Central Pollution Control Board: A story of wasted potential?

Rapid industrialization in the country, coupled with an emphasis on the development of a “Modern India” has led to an increase in the amount of pollutants being generated everyday. The economic growth of India has come at the cost of deterioration of its environment. Be it in the form of harmful and toxic gases being emitted by the industries or contamination of our natural water bodies, the noxious presence of pollution can be witnessed throughout the spectrum.

The Government of India has passed various laws and policies to control and prevent this rapid environmental degradation. However, these laws and policies, so far, haven’t been implemented strictly-thereby leading to an insignificant effect. The Central Pollution Control Board (CPCB) was established to ensure the efficient execution of such laws and policies, and to set environmental standards for the entire country.

The CPCB is a statutory organization constituted on 22 September 1974 under the Water (Prevention and Control of Pollution) Act, 1974. In the early days under this Act, its main function was to promote cleanliness of streams and wells in different areas of the States. Later in 1981, the Air (Prevention and Control of Pollution) Act was passed and the responsibility to improve the quality of air and to prevent, control or abate air pollution in the country was also assigned to the CPCB. This organization falls under the ambit of the Ministry of Environment, Forest and Climate Change (MoEFCC).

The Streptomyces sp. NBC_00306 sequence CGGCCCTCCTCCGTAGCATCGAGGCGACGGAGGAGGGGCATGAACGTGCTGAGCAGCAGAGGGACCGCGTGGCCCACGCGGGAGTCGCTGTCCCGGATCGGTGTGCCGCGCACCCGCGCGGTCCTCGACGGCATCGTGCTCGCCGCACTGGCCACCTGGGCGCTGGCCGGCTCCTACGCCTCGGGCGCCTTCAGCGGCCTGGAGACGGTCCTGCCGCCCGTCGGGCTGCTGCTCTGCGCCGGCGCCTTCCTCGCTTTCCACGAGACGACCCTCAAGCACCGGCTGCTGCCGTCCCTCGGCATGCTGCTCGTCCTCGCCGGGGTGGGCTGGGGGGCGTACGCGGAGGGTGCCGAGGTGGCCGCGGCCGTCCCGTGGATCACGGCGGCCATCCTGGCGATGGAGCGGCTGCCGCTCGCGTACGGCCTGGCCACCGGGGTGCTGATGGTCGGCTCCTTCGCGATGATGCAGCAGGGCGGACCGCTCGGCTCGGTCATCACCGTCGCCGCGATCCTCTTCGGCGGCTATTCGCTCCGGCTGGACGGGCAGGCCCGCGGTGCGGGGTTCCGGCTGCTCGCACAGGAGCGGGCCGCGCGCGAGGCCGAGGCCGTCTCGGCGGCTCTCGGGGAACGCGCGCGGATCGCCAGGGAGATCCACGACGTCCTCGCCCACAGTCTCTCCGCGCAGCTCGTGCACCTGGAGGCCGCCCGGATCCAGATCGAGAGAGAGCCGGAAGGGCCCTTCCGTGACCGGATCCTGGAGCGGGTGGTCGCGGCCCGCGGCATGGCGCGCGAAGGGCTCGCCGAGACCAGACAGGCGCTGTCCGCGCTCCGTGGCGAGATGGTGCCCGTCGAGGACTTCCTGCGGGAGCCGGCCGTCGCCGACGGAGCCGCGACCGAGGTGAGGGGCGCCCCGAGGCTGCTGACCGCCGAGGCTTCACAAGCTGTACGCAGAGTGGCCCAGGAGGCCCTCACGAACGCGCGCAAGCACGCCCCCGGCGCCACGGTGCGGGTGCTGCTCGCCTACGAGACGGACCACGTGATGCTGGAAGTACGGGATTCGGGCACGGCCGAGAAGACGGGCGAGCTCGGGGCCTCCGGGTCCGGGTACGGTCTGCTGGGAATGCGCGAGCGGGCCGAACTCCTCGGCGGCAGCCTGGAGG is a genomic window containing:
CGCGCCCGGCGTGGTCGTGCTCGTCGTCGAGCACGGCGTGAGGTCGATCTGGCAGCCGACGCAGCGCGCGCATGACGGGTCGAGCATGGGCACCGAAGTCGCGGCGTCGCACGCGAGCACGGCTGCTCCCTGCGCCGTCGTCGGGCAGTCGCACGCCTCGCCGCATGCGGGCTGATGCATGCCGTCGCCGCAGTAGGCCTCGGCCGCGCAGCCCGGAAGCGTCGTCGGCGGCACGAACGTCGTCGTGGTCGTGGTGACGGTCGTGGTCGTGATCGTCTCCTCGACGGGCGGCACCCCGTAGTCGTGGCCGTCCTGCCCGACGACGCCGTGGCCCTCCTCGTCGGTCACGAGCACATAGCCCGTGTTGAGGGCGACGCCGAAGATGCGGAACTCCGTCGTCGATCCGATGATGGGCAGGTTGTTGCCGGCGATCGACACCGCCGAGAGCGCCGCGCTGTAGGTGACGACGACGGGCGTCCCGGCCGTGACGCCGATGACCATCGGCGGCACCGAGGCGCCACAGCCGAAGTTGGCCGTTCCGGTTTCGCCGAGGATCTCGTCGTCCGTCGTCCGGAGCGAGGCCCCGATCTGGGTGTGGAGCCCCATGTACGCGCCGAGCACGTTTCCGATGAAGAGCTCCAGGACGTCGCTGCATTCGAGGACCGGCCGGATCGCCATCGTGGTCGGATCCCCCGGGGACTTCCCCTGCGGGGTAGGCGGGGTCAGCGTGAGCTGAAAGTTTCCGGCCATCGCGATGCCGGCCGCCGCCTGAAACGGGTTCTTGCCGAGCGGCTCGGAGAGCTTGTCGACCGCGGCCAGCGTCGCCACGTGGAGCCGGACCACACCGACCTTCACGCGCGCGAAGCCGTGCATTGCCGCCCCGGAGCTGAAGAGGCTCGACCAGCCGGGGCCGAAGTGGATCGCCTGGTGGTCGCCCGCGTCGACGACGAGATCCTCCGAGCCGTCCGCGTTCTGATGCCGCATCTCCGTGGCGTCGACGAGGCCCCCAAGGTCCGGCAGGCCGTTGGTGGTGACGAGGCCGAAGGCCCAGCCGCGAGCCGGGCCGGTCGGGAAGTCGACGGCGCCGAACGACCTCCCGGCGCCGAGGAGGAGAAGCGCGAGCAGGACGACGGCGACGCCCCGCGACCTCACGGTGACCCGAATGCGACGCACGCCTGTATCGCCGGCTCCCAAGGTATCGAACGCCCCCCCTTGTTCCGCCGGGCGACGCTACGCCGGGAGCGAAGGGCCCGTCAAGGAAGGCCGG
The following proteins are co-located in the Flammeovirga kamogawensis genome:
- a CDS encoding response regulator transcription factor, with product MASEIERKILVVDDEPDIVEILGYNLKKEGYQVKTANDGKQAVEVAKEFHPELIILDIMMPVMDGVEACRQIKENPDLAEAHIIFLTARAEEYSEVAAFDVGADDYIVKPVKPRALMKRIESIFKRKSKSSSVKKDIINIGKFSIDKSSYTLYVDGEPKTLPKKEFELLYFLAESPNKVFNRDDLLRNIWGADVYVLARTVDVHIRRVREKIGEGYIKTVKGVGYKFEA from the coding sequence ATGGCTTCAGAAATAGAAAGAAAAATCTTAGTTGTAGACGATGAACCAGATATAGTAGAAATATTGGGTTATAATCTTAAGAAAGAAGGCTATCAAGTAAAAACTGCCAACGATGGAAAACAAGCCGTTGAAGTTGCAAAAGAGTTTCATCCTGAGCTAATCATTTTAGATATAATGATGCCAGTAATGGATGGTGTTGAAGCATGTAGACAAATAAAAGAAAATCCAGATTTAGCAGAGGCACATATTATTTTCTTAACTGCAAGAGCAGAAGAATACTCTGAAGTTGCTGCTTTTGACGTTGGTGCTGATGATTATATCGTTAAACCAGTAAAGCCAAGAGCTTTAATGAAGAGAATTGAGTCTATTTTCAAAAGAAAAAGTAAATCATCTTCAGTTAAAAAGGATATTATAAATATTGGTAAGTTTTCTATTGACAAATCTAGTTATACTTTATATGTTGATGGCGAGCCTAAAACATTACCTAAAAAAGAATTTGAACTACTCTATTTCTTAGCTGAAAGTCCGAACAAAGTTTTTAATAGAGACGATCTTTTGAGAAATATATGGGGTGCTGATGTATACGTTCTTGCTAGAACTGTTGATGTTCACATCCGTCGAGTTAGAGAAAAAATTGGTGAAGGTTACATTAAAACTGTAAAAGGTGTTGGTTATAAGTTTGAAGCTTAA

The functions of the CPCB include advising the Central Government on various pollution issues, coordinating activities of the State Pollution Control Boards, resolving their disputes, collecting and compiling data regarding air and water pollution, and other ancillary responsibilities.

Concerning its composition, the Board consists of a full-time Chairperson, five officials to represent the government, five officials from different State Boards, three non-officials to represent agriculture or fishing or any other trade, two people from corporations or companies owned or managed by the Central Government, and a full-time Member Secretary. All the members of the governing board are nominated by the Central Government and must possess sufficient qualifications and knowledge about the position they’re being nominated for.

Some issues with the current structure of the CPCB, which need an urgent overhaul:

There is no specific time limit for which the post of Chairperson should lie vacant and as a result, this position lay vacant for almost two years on two occasions. Additionally, the position also remained vacant for almost four and a half years before the appointment of the current Chairperson. This issue could, to some extent, be attributed to the fact that many renowned scientists don’t apply to the post since it’s widely believed that the CPCB doesn’t hold much power. This issue can partly be resolved by advertising the vacancy before the tenure of the present Chairperson ends so that enough time is put in for the evaluation of the new candidate.

Some key posts in the CPCB are filled by IAS officers and bureaucrats, who do not possess the necessary capabilities and expertise in managing pollution control activities. 

The remunerations offered to the employees of the CPCB are also not lucrative enough to attract talented people for the offered positions. As a result, the Board loses out on the valuable and experienced lot that is then hired by the corporate sector.

Since all members of the Board are nominated by the Central Government, there is no diversity in opinions and thus, no effective solution is offered by the CBCP for the problems that are presented by the Central and State Governments.

Owing to such systemic issues, the CPCB comes across as a defunct Board, with very little to no powers. 

Suggestions for improvement in the functioning of the CPCB: